The Prevalence of Congenital Malformation Secondary to TORCH Infection in Southeastern Romania
Anca Daniela Pinzaru1, Cristina Maria Mihai1,2, Adina Ungureanu2 and Simona Claudia Cambrea2,3
1County Clinical Emergency Hospital of Constanta, Pediatric Department, Romania; 2Faculty of Medicine, Ovidius University, Constanta, Romania; 3Clinical Infectious Diseases Hospital, Constanta, Romania
Abstract: Introduction: Considered a medical burden due to financial high consumption and leading to human losses the preventable congenital malformation determined by the TORCH system is still encountered in our activity.
Purpose: Infant mortality is considered an important medical problem for all countries. Romania has been ranked first in Europe at infant mortality for many years in a row. Looking for strategies to decrease these results is our main purpose.
Material and Method: This study was conducted in the Pediatric Department of the Clinical County Hospital of Constanta. Through a 5-year-period (March 2015- March 2020) 21 patients, aged 1-12 months were retrospectively analyzed.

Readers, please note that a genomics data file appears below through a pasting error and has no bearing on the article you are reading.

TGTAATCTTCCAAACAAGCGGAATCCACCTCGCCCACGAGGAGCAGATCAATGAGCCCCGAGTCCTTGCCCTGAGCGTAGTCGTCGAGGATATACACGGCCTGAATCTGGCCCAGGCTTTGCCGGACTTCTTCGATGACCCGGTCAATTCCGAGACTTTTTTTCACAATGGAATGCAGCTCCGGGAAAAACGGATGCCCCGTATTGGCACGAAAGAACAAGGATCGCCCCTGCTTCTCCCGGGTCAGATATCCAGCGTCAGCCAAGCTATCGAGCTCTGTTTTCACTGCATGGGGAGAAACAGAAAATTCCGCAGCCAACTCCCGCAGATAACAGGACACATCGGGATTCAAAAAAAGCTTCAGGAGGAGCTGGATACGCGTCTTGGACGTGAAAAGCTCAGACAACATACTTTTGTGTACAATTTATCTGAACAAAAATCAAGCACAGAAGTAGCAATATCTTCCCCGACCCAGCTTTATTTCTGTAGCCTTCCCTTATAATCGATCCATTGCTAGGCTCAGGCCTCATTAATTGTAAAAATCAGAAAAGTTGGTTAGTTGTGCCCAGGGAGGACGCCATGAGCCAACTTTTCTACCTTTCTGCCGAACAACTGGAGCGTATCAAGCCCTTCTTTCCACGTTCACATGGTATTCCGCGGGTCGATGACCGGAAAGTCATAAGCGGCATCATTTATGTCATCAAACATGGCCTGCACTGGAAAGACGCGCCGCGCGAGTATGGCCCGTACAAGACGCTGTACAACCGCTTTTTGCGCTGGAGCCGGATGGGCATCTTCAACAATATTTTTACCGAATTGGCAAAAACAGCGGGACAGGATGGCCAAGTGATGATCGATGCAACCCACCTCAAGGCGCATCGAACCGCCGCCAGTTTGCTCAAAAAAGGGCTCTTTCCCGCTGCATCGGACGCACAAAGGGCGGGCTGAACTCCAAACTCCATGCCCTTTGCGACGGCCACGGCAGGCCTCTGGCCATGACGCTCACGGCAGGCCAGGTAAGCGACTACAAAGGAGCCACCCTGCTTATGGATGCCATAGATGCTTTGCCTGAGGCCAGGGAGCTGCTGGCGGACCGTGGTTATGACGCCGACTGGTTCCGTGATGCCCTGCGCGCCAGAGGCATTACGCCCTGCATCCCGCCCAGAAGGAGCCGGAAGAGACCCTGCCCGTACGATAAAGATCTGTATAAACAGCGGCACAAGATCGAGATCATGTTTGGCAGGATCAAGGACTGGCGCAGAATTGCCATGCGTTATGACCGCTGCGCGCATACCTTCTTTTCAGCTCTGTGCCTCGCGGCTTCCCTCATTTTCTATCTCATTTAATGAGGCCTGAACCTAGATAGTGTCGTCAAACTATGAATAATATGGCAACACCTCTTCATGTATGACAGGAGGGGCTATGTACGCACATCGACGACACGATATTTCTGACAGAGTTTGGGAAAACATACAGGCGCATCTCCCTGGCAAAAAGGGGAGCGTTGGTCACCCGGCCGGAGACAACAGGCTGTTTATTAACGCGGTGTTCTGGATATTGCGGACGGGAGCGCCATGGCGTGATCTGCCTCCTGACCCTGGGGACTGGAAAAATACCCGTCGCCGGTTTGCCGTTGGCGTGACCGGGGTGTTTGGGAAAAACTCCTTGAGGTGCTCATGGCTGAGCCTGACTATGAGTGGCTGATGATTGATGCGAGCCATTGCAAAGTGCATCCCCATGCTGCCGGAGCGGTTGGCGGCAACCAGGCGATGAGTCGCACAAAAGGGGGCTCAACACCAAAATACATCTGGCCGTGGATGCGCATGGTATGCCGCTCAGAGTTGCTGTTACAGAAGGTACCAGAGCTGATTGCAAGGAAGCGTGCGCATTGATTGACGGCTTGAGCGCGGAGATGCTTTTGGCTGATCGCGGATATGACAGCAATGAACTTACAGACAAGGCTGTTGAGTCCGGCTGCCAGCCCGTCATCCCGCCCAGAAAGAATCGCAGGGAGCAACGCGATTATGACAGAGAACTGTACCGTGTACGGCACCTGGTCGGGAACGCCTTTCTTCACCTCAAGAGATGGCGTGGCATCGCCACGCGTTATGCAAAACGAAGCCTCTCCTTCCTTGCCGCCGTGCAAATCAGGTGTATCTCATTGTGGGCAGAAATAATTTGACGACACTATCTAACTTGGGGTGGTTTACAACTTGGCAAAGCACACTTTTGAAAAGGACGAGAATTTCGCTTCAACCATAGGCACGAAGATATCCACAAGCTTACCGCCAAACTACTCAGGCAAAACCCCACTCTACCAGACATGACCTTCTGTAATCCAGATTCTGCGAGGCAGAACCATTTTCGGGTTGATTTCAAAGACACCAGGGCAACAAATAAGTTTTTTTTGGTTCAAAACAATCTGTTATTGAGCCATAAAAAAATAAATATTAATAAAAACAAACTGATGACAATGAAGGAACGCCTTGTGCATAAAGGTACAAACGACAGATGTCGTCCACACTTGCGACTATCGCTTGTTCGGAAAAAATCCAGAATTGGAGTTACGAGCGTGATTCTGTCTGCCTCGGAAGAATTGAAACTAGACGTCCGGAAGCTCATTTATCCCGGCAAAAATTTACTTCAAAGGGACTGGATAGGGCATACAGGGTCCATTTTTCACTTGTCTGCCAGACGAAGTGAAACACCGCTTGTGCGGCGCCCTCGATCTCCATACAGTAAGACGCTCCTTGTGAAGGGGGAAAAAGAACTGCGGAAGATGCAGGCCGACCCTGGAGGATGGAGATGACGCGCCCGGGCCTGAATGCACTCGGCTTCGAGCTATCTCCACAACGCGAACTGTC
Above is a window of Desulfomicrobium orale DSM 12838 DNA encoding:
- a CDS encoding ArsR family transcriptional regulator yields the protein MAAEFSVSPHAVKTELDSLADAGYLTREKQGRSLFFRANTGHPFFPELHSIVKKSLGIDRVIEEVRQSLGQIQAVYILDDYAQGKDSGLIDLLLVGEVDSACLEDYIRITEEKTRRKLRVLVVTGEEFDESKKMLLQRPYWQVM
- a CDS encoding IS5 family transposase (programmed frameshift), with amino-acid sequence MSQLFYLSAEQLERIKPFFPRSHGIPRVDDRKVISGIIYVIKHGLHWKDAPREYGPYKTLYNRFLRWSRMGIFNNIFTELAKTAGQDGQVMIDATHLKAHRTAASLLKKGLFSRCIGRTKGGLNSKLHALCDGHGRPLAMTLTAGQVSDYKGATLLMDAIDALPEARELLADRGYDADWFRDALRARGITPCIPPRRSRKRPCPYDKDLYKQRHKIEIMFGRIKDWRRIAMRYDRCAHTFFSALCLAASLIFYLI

Results: According to seroprevalence distribution we gathered CMV – 9 cases, syphilis -7 cases, Hepatitis B -2 cases, congenital rubella -1 case, toxoplasmosis and HIV- 1 case each. As we can notice the higher incidence is determined by cytomegalovirus (CMV), followed by congenital syphilis and hepatitis B virus.
Main complains at admission were fever (33,6%), lymphadenopathy (22,6%), seizures (12%), respiratory distress (2.5%), jaundice (5,3%), vomiting (1%), growth deficit (26%), microcephaly (4.3%), rash (15,3%). After the initial physical exam and complementary investigations, it was determined that 38% of the cases had severe neurological impairment. 25.6% were diagnosed with epilepsy. 78.5% were born preterm, and more than half were secondary to CMV infection.
Conclusion: TORCH complex has in important impact on mothers as well as on newborns and later it could affect the future adult life and health.
Keywords: Infant, Death, Infection, Malformation.